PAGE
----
TAIPEI (Taiwan News) — Two weeks after adding 33 Chinese companies to trade blacklists, the U.S. Department of Commerce said the sanctions will take effect on Friday (June 5).
Washington on May 22 added 33 Chinese companies and institutions to two different export blacklists for activities that run contrary to U.S. national security and foreign policy interests, including their connections to the People's Liberation Army and human rights abuses in the Xinjiang Uighur Autonomous Region. Most of these entities such as Qihoo 360 and IS’Vision, are cybersecurity and artificial intelligence-focused and registered in China, Hong Kong, and the Cayman Islands.
The department explained that the entities on the list represent "a significant risk of supporting the procurement of items for military end-use in China" or engaged in "China's campaign of repression, mass arbitrary detention, forced labor and high-tech surveillance against Uighurs, ethnic Kazakhs, and other members of Muslim minority groups in the Xinjiang Uighur Autonomous Region."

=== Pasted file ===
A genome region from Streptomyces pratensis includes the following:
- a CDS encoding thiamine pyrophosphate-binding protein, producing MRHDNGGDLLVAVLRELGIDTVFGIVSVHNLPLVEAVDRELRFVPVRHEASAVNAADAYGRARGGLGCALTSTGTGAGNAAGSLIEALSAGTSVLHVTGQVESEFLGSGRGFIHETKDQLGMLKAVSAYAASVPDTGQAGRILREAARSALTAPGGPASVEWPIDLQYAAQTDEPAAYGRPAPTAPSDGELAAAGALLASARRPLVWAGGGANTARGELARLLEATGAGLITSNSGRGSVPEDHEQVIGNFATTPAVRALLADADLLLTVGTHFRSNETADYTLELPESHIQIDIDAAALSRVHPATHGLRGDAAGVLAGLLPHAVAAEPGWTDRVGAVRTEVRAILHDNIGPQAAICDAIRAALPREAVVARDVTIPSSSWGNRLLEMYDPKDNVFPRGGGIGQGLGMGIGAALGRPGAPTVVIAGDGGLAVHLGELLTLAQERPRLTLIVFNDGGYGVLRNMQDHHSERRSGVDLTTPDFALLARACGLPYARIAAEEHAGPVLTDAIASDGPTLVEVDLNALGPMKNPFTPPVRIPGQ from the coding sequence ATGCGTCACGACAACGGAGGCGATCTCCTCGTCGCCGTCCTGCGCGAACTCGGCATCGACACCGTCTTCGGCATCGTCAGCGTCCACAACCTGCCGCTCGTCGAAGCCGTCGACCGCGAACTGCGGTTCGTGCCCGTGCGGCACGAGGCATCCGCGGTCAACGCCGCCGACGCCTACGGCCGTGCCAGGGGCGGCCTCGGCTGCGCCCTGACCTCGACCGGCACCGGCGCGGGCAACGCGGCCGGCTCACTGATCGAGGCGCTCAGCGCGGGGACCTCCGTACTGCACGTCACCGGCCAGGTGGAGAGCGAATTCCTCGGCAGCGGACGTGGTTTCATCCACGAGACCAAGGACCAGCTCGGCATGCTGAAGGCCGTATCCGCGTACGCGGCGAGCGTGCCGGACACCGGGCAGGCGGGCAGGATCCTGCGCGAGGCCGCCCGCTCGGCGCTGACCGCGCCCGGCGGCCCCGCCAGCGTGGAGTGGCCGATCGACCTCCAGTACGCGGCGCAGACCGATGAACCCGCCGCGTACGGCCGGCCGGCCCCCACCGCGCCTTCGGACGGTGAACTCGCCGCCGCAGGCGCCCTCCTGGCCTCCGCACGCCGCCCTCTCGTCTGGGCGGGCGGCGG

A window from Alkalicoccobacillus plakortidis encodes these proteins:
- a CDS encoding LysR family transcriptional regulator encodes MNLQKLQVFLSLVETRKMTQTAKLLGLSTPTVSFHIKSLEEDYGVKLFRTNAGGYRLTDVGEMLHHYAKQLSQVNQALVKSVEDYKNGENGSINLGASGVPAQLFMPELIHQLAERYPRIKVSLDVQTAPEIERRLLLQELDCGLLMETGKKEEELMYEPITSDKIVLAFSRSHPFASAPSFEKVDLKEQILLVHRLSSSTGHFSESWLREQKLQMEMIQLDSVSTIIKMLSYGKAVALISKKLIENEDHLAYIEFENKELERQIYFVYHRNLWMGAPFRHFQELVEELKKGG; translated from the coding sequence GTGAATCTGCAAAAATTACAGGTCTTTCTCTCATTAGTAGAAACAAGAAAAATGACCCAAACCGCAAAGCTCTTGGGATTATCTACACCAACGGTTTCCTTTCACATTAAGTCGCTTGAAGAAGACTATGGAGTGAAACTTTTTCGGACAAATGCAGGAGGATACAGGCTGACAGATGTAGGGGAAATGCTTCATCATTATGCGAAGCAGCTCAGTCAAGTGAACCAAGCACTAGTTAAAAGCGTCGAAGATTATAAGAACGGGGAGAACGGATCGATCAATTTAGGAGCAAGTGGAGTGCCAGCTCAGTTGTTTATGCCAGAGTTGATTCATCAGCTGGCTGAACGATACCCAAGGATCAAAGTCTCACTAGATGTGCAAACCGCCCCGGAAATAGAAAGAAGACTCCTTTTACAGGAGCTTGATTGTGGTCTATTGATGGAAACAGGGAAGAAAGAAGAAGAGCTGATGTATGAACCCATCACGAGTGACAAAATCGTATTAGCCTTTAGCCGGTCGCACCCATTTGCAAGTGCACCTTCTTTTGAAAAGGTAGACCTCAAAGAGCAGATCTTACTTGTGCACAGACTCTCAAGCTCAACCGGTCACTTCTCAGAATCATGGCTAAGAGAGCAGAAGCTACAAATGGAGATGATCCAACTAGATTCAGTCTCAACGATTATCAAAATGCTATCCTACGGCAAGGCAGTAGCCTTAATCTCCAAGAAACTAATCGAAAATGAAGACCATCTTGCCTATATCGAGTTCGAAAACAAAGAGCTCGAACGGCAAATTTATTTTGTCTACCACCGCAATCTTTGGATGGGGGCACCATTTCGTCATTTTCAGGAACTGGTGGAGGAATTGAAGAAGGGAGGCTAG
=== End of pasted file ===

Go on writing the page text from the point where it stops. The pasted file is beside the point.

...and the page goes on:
As a result, American companies will not be allowed to export, re-export, or transfer the regulated items in-country without prior authorization starting June 5; the restrictions also apply to foreign products that adopt regulated technologies, according to Reuters. The report added that American tech giants including Intel and Nvidia are expected to suffer heavily from the sanctions.
A year ago, Chinese telecom giant Huawei and 68 non-U.S. affiliates had been added to the list and were joined by an additional 28 Chinese entities last October, due to growing concerns over their contributions to human rights violations in China. The companies have been blocked from buying certain American technologies.